Bear Creek and Fountain Creek nature centers are oases on the edges of Colorado Springs' urban creep. They're less-glamorous cousins to Garden of the Gods and Palmer Park, but anyone who visits them knows they're perfect for lunchtime getaways or family outings.
Todd Marts, who's seen parks and wildlife work magic on kids and desk jockeys alike, is the recreation and cultural services manager for El Paso County Parks. Translation: He oversees the centers' operations and programs, including environmental education classes geared for children.
"What I love about the nature centers and the work that we do here is the impact we have on youth," he says. "Kids have come back and said, 'I remember going on that hike with you,' 'I remember playing in the creek.' Those are the kinds of moments that make it worthwhile for me."
Bear Creek Nature Center, Colorado's first of its kind, was founded in the city's southwest foothills in 1976, so Marts and his staff often meet visitors from the early years returning with their children and even grandchildren. The 42-year-old has worked for the county a little more than 15 years and stepped up to manage Bear Creek in 2007, after his supervisor retired.
He's seen the center survive its worst time, when a mentally ill man set fire to the original building on an early morning in May 2000. But as a glass-half-full kind of guy, Marts doesn't fixate on the feelings he had when he and his colleagues arrived at the blazing building: "It was a horrible morning," he says, "but the fruits of that have been enormous."
A few months after the fire (for which the arsonist received jail time), local voters approved bypassing the Taxpayer's Bill of Rights to allow the county to retain surplus revenue, seed money for the $1-million-plus new structure and exhibits.
"That was a unique thing, and it says a lot for the voters, that they saw the value of the nature center and wanted to give that back," Marts says.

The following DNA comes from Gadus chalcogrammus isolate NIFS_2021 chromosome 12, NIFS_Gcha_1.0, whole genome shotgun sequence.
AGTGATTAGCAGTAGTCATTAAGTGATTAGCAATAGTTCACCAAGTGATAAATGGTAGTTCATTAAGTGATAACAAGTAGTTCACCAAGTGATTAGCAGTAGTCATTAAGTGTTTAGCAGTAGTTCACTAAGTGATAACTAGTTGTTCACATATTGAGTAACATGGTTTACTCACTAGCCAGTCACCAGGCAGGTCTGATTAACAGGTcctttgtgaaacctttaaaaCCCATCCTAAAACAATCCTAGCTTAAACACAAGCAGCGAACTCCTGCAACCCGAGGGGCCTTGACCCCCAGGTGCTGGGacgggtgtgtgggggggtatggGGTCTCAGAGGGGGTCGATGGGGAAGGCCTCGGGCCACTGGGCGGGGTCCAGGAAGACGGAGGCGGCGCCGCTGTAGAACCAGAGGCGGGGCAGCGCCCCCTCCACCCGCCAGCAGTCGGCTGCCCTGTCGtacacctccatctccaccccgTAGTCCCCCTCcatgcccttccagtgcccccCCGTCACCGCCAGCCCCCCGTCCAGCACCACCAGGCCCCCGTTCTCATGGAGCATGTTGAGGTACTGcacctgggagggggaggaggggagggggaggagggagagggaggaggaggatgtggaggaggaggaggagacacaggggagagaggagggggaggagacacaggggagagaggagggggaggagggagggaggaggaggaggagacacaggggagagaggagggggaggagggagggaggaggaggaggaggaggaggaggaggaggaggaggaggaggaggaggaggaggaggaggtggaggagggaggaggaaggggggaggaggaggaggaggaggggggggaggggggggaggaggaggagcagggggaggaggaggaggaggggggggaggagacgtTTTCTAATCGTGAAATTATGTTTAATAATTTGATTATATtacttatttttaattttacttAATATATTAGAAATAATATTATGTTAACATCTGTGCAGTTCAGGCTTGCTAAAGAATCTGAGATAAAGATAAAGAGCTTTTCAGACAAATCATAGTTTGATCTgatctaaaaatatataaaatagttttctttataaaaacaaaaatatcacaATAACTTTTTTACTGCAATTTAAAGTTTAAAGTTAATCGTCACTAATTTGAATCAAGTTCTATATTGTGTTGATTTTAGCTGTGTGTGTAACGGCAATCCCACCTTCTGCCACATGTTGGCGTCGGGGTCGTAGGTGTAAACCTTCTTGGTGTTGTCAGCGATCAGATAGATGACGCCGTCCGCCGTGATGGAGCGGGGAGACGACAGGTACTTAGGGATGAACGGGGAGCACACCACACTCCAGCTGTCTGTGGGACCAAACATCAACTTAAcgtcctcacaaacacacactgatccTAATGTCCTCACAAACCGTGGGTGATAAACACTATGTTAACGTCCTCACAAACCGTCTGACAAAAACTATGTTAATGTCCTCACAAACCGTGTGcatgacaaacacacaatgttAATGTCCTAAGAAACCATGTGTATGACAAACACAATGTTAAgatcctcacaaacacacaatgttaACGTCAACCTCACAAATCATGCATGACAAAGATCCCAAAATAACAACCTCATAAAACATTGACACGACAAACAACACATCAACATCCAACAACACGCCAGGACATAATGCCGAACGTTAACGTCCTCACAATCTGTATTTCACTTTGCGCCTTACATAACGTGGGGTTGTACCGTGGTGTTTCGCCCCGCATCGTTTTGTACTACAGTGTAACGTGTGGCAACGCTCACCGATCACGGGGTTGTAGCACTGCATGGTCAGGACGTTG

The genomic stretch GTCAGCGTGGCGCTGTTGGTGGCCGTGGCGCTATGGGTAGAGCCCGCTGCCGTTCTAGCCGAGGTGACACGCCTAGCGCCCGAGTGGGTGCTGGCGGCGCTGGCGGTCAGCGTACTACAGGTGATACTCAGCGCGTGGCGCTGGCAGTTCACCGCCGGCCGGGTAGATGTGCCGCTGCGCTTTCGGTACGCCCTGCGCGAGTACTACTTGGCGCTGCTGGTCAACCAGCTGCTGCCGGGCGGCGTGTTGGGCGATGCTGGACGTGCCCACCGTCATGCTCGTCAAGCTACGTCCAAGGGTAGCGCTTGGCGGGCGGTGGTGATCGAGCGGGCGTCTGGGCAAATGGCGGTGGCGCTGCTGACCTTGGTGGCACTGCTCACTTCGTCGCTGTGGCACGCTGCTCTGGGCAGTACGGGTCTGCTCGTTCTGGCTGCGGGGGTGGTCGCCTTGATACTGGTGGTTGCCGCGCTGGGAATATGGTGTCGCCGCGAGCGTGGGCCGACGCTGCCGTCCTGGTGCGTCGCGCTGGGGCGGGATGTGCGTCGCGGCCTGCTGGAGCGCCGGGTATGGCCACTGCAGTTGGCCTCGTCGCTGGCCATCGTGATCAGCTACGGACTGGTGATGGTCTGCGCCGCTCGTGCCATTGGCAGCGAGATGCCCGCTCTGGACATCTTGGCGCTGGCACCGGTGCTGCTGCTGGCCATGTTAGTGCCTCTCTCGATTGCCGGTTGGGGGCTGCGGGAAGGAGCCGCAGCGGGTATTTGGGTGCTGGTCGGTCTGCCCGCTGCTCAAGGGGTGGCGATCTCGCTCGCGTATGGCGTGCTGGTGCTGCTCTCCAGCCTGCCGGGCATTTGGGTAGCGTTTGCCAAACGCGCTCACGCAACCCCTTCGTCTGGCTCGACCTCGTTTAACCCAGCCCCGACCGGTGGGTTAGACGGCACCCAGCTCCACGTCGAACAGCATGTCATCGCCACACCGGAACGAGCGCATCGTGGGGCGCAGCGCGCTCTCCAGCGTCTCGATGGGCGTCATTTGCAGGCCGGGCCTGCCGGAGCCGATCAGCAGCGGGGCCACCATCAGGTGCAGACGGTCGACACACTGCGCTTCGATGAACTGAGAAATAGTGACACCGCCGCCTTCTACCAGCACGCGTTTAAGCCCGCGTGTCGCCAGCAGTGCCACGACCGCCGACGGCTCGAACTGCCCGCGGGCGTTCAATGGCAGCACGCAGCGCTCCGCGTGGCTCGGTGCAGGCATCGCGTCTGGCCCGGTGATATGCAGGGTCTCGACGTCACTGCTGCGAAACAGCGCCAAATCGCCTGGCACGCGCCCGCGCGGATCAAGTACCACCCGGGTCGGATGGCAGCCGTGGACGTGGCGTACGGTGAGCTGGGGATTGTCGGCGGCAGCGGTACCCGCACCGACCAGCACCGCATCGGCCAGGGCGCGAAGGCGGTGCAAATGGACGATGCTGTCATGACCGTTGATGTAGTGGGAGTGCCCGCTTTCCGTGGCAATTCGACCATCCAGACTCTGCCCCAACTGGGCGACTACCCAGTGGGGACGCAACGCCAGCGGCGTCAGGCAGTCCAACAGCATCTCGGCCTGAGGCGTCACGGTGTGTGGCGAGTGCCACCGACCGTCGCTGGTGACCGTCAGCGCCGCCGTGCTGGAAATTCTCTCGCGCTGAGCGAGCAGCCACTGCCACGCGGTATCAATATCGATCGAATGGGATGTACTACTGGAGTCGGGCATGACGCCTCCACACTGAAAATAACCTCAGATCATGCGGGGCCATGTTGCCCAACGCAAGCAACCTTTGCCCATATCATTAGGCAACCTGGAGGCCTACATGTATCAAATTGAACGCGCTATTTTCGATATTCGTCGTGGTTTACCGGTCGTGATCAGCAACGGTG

Nowadays, the public shows its support with a core of 60 volunteers who total 6,000 hours per year at Bear Creek and at Fountain Creek, which opened in 1992 between Widefield and Fountain. Together, the centers have welcomed more than 2 million visitors to programs and special events.
The Friends of El Paso County Nature Centers, the nonprofit that handles fundraising and volunteers, has been around for a couple of decades, Marts says. After recent budget cuts and layoffs, the group's work has become even more crucial to the centers' survival.
"The dollar value on that is enormous," Marts says. "The volunteers have a real passion for what they're doing here. They make that connection with the kids, and that's what I'm most proud of — the quality of service we provide to these kids. The staff and volunteers are what make us unique."
Marts supervises one full-time staffer and one part-timer at each nature center, paid through the county's general fund. Those people are augmented by seasonal employees, with numbers depending on the season and finances.
This is the centers' first time participating in the Give! campaign, and Marts says it's already paying off via connections to other nonprofits. Bear Creek Nature Center will team with the Ellicott Wildlife Rehabilitation & Education Center, the Children's Literacy Center and members of the Colorado Springs Philharmonic — Give! participants all — for the "Bear Creek by Candlelight" fundraiser Dec. 3.
The latter two may seem like unusual partners for a nature center, but Marts says people who love nature tend to love music, and families who love nature are interested in literacy. Visitors can walk trails lined with small lanterns, then return to the nature center to eat Texas Roadhouse chili and drink hot chocolate; view animals from the Ellicott facility; listen to music; dress up like Dr. Seuss characters; and create nature-inspired memory books. And, of course, guests can donate to the centers' mission.
"Parks and nature centers help us give that quality of life. I think it's everybody's responsibility to help provide those things," Marts says. "Even for people who may not have come to the nature center or one of the parks, it's a quality-of-life issue that helps everyone."
They're not just places to breathe fresh air and see wildlife — they're investments in future generations.